One of the goals for St. Mary’s 2.0 was to create a schedule that provides deep learning. Independent School Management (ISM), a leading educational consulting firm, completed an extensive examination of research on class time, and its observations in many schools supports the following findings:
From ISM's article "How Much Time is Enough?” Ideas & Perspectives, vol. 32 no. 5:
- When teaching in-depth (rather than breadth) takes place in classrooms, students suffer less short-term memory loss and little long-term memory loss.
- In-depth teaching is typically associated with more intense experiences and varied teaching approaches carried out in longer class periods.
From CAL Digest, "Scheduling Foreign Languages on the Block" October 1998:
"Anecdotal accounts of students' language retention seem to point out that the loss of language is no greater after a one or two semester break than it would be after the summer recess.” Canady and Rettig quote research dealing with retention rates at the college level: "Students retain 85% of what they had originally learned after 4 months and 80% of what they had originally learned after 11 months." Students tend to forget factual information quickly but have significantly higher retention rate with information they learned through critical thinking because the information is not just memorized but internalized.
Canady, R.L. & Rettig, M.D. (1995). Block scheduling: A catalyst for change in high school. Princeton, NJ: Eye on Education.
Every seven days teachers will notify parents by giving a snapshot of what is going on in class and what assignments have been given. This will culminate with a final grade at the end of each module in each class. St. Mary’s will continue to use MyBackpack to keep parents and students informed of assignments and a grade in progress.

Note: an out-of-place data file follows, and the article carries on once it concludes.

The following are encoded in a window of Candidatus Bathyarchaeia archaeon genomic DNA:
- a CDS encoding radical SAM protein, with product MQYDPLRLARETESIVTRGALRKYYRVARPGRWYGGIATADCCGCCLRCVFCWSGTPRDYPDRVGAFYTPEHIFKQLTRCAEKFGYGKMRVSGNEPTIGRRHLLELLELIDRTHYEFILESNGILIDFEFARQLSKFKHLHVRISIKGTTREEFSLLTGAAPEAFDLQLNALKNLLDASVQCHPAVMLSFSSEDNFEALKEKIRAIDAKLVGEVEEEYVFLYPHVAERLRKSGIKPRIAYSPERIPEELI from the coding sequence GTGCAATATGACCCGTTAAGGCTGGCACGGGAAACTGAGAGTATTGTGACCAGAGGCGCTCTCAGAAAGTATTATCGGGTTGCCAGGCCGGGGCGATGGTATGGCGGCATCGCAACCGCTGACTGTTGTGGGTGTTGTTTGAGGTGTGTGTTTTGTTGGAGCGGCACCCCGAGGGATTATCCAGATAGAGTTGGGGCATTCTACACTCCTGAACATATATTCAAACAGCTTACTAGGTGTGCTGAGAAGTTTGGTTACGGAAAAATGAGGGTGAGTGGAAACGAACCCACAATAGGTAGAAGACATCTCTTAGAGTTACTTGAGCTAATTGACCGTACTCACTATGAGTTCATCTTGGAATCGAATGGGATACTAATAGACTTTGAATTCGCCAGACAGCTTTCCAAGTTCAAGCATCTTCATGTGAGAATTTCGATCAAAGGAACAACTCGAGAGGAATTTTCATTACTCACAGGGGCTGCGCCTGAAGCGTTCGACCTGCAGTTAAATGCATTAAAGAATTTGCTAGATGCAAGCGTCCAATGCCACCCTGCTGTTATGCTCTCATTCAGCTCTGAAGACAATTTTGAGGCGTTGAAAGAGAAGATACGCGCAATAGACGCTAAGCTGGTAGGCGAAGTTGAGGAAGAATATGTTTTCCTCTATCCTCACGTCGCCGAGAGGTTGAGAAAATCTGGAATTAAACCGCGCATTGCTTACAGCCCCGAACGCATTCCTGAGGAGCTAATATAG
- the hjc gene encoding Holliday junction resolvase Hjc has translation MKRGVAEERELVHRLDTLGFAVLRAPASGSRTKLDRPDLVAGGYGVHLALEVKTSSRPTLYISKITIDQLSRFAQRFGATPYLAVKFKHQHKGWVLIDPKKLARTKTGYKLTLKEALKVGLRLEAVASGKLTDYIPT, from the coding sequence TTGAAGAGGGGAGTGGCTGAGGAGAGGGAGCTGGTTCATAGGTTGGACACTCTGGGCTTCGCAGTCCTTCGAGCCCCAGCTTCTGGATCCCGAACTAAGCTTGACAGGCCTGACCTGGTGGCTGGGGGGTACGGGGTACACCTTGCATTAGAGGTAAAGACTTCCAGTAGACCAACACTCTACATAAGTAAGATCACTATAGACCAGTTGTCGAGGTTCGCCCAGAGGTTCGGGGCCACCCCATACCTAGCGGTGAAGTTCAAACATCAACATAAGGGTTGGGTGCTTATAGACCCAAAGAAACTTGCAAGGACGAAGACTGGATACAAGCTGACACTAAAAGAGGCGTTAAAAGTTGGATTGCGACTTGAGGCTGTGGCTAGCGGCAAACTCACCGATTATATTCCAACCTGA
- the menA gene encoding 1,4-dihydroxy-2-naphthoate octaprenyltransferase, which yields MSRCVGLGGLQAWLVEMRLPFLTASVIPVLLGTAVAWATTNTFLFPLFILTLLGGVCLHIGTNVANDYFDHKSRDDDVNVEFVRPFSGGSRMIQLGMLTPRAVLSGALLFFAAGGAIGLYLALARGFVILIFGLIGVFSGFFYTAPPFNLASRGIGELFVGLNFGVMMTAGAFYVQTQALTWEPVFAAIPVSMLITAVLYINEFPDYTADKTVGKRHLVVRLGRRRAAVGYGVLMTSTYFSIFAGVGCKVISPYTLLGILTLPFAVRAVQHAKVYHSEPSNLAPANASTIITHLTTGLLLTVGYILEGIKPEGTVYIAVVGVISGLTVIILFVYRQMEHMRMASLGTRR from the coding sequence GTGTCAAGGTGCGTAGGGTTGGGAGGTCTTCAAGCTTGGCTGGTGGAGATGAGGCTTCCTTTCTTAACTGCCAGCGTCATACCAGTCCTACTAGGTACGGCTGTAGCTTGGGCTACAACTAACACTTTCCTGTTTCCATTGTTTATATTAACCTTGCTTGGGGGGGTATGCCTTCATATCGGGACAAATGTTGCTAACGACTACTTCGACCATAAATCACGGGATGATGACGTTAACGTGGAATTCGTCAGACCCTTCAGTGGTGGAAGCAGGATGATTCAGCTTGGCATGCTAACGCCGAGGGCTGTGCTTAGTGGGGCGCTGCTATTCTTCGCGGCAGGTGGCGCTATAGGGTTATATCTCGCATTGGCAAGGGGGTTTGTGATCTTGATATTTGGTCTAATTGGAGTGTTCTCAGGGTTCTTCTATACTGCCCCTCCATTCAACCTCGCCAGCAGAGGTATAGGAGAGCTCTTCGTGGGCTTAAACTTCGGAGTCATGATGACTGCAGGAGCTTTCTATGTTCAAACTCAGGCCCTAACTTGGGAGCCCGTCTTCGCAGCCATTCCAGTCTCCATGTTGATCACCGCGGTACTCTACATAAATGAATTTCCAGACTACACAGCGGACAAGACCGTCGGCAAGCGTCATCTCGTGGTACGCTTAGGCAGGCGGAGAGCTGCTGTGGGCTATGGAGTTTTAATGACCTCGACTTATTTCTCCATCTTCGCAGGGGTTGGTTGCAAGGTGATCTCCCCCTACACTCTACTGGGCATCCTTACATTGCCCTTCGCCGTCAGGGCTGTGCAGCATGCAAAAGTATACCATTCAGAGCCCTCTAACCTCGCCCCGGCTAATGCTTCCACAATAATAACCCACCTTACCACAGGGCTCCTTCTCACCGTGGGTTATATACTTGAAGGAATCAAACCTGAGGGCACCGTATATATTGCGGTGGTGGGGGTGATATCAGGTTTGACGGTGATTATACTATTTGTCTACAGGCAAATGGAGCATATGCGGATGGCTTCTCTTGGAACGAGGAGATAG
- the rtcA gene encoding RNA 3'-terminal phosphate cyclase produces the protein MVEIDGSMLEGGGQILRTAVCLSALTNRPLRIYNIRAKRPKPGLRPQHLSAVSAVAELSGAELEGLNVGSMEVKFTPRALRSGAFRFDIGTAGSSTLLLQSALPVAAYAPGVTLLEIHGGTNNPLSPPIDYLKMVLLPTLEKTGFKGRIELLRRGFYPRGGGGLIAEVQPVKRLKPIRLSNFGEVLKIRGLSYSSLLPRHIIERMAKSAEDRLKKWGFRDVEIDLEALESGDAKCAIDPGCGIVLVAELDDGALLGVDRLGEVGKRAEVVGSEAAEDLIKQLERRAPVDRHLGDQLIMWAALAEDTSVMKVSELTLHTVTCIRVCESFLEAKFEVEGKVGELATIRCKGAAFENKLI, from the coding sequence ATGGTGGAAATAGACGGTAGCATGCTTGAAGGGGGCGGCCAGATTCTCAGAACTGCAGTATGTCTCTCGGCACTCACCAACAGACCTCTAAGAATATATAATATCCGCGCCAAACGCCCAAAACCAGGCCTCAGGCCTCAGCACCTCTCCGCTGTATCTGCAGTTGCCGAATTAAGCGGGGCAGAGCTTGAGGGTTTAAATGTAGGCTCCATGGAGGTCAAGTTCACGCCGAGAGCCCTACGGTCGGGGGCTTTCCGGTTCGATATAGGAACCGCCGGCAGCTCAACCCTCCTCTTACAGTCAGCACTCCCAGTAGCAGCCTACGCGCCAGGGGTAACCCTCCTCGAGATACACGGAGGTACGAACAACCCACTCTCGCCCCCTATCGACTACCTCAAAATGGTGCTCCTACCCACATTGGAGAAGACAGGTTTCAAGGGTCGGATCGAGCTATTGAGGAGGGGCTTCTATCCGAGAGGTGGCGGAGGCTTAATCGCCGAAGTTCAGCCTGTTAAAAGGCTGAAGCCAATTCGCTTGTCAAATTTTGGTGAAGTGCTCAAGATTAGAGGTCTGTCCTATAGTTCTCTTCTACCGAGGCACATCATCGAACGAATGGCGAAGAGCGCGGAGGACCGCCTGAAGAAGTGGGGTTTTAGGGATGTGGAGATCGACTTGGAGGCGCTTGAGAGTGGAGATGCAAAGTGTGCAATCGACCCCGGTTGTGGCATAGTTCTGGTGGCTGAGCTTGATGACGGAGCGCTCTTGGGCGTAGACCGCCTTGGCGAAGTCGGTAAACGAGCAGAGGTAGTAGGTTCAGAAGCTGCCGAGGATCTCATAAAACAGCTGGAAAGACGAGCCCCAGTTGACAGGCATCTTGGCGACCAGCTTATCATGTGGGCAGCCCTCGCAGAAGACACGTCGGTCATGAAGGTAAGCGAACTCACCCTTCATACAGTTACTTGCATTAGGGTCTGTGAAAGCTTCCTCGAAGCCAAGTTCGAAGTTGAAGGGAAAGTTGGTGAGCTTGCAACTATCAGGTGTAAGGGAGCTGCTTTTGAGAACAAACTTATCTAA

A year-long course is the equivalent to three modules in St. Mary’s 2.0 with a few exceptions like AP Chemistry and AP Calculus which are four module courses. Some classes only need to be taken one module based on the level of difficulty of the subject matter. The beauty of the module system is that the school can shape the length of each individual class based on its degree of difficulty.
Our teachers work closely with students, regularly monitoring their progress. As is the case now, if a student has an academic problem, he or she will be supported by the teacher, adviser, and the division head. The longer class periods are ideal for students to engage actively in the learning process. Having more time allows teachers increased opportunity for differentiated approaches toward student mastery of concepts as well as increased opportunity to provide a variety of learning activities. Teacher attention to differentiation and variety will support student focus, we believe. Moreover, teachers will have a smaller student load each mod, therefore they’ll be able to devote more time to individual students.
Students will be assessed at the end of each module, depending on the class. Each department will determine the appropriate assessment method for its courses. This could take the form of an exam, but may also be an assigned research paper or other appropriate demonstration that the student has learned the course work.
ISM's research recommends that independent schools "maintain conditions that facilitate high levels of student performance throughout the year," noting that exam periods "interrupt and interfere with those conditions."
"Although most colleges still have exam periods, most do not require exams be given during the scheduled time, and more than 60% of professors opt for alternative assessments." This is based on ISM's "College Student Assessment Study 2009."
"There is no evidence that exam periods advance learning or retention. […] It is clear that students cram for the test and that long-term memory is rarely involved." This is based on "Optimizing Distributed Practice: Theoretical Analysis and Practical Implications," Experimental Psychology, 56(4), 2009, 236-246.
- Engaging hands-on learning
- Interesting courses
- Freedom to choose
- In-depth learning
- Six inter-mod breaks allowing more time to recharge
- Ability to focus on their desired subjects
- Enriched project-based learning
- More travel opportunities
- Guest teachers for specific courses
- Dynamic interdisciplinary courses
- Diverse modes of assessment, that allow students to shine